Tuesday, October 16, 2007

Medical Malpractice, Pennsylvania Medicaid

Posted by Matthew Garretson

We have mediation next week in an FTCA baby case pending in the Western District of Pennsylvania. I would like to discuss successful approaches with Pennsylvania Medicaid either in lien reduction or pouring the lien into a Special Needs Trust for repayment upon death or any other successful strategy. If you know anything that would be helpful I would appreciate a minute of your time.

-Washington D.C. Attorney

After the Ahlborn decision last year, many states have scrambled to changes their legislative framework for dealing with liens. A couple months ago, Pennsylvania issued a policy statement which amends Title 55 of the Pennsylvania Code, Chapter 259. The statement explains how the Department will interpret and apply the requirements of 62 P.S. §1409(b) to be consistent with the Ahlborn decision. Pennsylvania believes their existing law is facially consistent with Ahlborn. Therefore, the statement of policy is to formally document the Department’s interpretation and establish procedures. The policy announces that §1409(b)(11), which limits the Department’s reimbursement to one-half of the beneficiary’s net recovery, is consistent with Ahlborn. Other parts of the statement seem to be directed at arguments presumably presented by attorneys to the Department in the aftermath of Ahlborn. Specifically, that the Medicaid “beneficiary generally recovers the Department’s expenses as part of his tort claim unless the Department chooses to intervene in an action of sue separately.” This statement precludes attorneys from arguing that medical expenses were not considered in the settlement, therefore, barring the Department’s recovery under Ahlborn. Additionally, the state has effectively inhibited “equitable apportionment” arguments. The policy asserts that under Pennsylvania law a settlement conclusively establishes the settlement as full compensation for damages. That is the full report as I know it.

Friday, October 5, 2007

Reimbursement Claim by Medicare Supplemental Carrier

Posted by Matthew Garretson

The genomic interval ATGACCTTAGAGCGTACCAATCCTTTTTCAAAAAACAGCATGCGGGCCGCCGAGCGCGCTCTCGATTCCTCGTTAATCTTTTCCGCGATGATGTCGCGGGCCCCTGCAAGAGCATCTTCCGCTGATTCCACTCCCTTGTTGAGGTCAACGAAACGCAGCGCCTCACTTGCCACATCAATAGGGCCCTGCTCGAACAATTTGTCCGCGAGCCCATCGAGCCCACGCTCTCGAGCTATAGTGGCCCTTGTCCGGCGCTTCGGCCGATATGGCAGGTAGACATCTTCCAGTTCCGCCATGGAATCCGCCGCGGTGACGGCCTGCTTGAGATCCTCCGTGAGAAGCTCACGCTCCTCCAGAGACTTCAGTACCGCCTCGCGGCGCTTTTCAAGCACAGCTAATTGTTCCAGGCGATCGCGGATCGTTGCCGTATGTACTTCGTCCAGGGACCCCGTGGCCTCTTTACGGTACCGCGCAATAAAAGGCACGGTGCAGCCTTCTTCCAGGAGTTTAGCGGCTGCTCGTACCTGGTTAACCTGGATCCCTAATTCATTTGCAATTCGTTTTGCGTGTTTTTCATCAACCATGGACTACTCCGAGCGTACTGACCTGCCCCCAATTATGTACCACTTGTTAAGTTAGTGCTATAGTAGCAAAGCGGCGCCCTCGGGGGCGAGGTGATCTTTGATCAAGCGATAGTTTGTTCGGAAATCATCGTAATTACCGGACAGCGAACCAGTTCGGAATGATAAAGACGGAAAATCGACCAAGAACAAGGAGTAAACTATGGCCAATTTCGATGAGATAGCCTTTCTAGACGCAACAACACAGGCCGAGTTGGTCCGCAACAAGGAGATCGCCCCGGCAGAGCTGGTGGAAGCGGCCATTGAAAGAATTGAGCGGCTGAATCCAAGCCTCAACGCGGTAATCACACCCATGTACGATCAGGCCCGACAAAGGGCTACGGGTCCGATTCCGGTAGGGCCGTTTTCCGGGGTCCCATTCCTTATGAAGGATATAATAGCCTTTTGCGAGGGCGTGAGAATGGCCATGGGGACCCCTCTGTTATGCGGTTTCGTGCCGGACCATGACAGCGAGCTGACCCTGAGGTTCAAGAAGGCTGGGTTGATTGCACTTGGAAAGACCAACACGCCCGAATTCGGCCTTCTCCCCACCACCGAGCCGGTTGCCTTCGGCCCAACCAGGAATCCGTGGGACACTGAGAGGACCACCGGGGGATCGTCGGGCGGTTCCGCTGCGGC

Matt - I very much appreciate your input on the AAJ list serves on the various reimbursement issues that plague us all. I was wondering if you have any insight on reimbursement claims by private insurers serving as Medicare supplemental coverage (part D?). I have a 99-year-old assisted living resident who was allowed to walk out of the facility unattended and fell and broke her hip and arm. Most of the bills for treatment have been paid by Kaiser Permanente under her supplemental coverage. They have a standard reimbursement provision in the summary plan description which I can easily get around under Georgia's anti-subrogation law. Question is does Kaiser get to piggyback on the Medicare regs so that I have to deal with them? Thanks for any insights.

-Georgia Attorney

This is a big area of confusion and is a gray area. We have been seeking clarification directly from CMS on this issue, because it is clear that the Part C providers are not part of the federal agency system. However, I believe this (see below) is the position that Kaiser will take.

40 – Medicare Secondary Payer (MSP) Rules

(Rev. 76, Issued: 10-28-05, Effective Date: 10-28-05)

A state cannot take away an MA organization’s right under Federal law and the MSP regulations to bill, or to authorize providers and suppliers to bill, for services for which Medicare is not the primary payer. The MA organization may exercise the same rights to recover from a primary plan, entity, or individual that the Secretary exercises under the MSP regulations at 42 CFR Part 411, Subparts B through D.

I think that the anti-subro should apply to them b/c they are private entities. However, I haven't yet gotten CMS to concede the point.